Assessing floral responses to climate change

My undergraduate and graduate background in environmental management has prepared me to assess floral responses to short-term climate change. Recently, I and others documented how sea-level rise and drought accelerated forest decline on the Gulf Coast of Florida. We used both traditional forest mensuration tools and innovative stable isotope analyses to help understand the effects and potential reasons for such dramatic forest decline in both species richness and abundance. This work was recently featured in Global Change Biology (DeSantis et al. 2007).
Education & Outreach

Bridging the gap between scientists and educators is a life long goal. As Dioum states, “We will understand only what we are taught.” Therefore, I have engaged in public outreach through programs with the Yale Peabody Museum, Yale Outdoor Education Center, American Museum of Natural History, Florida Museum of Natural History, and several other organizations. Through the Yale Peabody Museum's Biodiversity Fellows Program, I assisted teachers with the development of events based science curriculum, taught science process skills in New Haven Schools (grades 3-8), and assisted with workshop and program development. Concurrently, I developed a 2.5 mile brochure guided nature trail for the Yale Outdoor Education Center – enabling visitors to discover what is in their “backyard” (Grawe & DeSantis 2004).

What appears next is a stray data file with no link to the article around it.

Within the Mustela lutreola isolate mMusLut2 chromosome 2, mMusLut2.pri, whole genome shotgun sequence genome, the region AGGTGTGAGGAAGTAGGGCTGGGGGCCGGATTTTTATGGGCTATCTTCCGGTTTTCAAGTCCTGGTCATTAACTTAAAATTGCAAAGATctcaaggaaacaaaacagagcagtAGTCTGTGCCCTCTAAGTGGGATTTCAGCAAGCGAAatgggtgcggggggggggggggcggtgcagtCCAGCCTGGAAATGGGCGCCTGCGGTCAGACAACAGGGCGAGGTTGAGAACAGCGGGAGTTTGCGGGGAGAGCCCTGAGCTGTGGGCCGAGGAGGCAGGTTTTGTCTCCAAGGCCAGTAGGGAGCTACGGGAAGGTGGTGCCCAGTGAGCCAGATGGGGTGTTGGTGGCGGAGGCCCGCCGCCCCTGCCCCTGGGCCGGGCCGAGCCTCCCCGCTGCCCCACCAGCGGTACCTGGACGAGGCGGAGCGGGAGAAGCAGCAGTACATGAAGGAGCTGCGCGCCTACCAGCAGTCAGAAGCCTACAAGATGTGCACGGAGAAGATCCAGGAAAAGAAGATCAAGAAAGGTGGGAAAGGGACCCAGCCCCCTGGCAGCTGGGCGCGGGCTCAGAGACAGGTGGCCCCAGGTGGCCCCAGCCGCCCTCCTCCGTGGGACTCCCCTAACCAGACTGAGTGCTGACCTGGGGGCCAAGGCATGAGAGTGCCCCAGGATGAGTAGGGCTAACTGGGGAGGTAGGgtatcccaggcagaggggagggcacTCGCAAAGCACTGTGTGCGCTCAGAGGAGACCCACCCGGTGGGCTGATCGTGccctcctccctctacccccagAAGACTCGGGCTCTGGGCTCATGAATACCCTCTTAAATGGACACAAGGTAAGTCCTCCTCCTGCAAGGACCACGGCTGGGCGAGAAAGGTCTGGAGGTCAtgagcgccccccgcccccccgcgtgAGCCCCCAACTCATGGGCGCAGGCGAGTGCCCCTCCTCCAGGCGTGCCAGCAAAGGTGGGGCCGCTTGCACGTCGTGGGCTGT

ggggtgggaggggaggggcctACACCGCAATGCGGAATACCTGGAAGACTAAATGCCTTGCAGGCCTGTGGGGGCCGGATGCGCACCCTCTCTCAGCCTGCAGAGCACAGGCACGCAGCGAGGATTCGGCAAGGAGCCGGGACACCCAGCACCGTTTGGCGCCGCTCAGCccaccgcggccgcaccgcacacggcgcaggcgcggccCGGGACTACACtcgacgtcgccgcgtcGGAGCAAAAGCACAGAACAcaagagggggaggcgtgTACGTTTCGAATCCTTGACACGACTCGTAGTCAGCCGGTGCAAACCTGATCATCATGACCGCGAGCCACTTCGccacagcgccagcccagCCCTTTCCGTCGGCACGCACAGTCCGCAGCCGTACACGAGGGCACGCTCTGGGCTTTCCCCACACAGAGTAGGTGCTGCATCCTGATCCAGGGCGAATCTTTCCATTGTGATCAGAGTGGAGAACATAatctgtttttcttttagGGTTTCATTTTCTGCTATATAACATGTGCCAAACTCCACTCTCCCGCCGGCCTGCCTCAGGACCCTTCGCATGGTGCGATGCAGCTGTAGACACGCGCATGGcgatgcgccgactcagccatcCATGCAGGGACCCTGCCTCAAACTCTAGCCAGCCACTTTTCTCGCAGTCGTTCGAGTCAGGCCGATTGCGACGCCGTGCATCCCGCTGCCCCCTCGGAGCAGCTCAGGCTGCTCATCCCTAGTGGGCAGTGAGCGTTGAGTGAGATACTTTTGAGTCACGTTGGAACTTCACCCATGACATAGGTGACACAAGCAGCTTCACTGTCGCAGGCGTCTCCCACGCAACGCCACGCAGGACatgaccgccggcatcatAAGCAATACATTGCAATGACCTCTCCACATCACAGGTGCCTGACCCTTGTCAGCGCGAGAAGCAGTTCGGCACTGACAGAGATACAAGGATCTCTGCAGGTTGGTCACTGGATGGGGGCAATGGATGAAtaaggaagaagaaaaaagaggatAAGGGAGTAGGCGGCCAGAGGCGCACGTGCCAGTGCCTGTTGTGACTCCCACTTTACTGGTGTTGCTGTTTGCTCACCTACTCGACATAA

While at the American Museum of Natural History I had the adventurous job of educating students throughout the five boroughs about paleontology, utilizing the 38-foot Paleontology of Dinosaurs Moveable Museum (DeSantis 2003). As a former formal science instructor at the Foote School in New Haven, CT, I brought current science to three fourth grade classes. Additionally, I developed and coached the Foote Schools first Paleo-Knowledge Bowl teams - in preparation for the Yale Peabody Museum's Paleo-Knowledge Bowl. Similarly, in Florida as a National Science Foundation GK-12 Fellow (SPICE Program) I was paired with an eighth grade science teacher in Gainesville, Florida. As a team, we “spiced up” the science classes by developed and executed inquiry-based curriculum material to underserved students (DeSantis & Gray 2006).

Currently, I am involved in developing science education materials for K-12 teachers that correspond with both my research and that of a temporary museum exhibit that I helped develop – Megalodon: The Largest Shark that Ever Lived . These resources, in addition to others, are available on the Educator Resources page.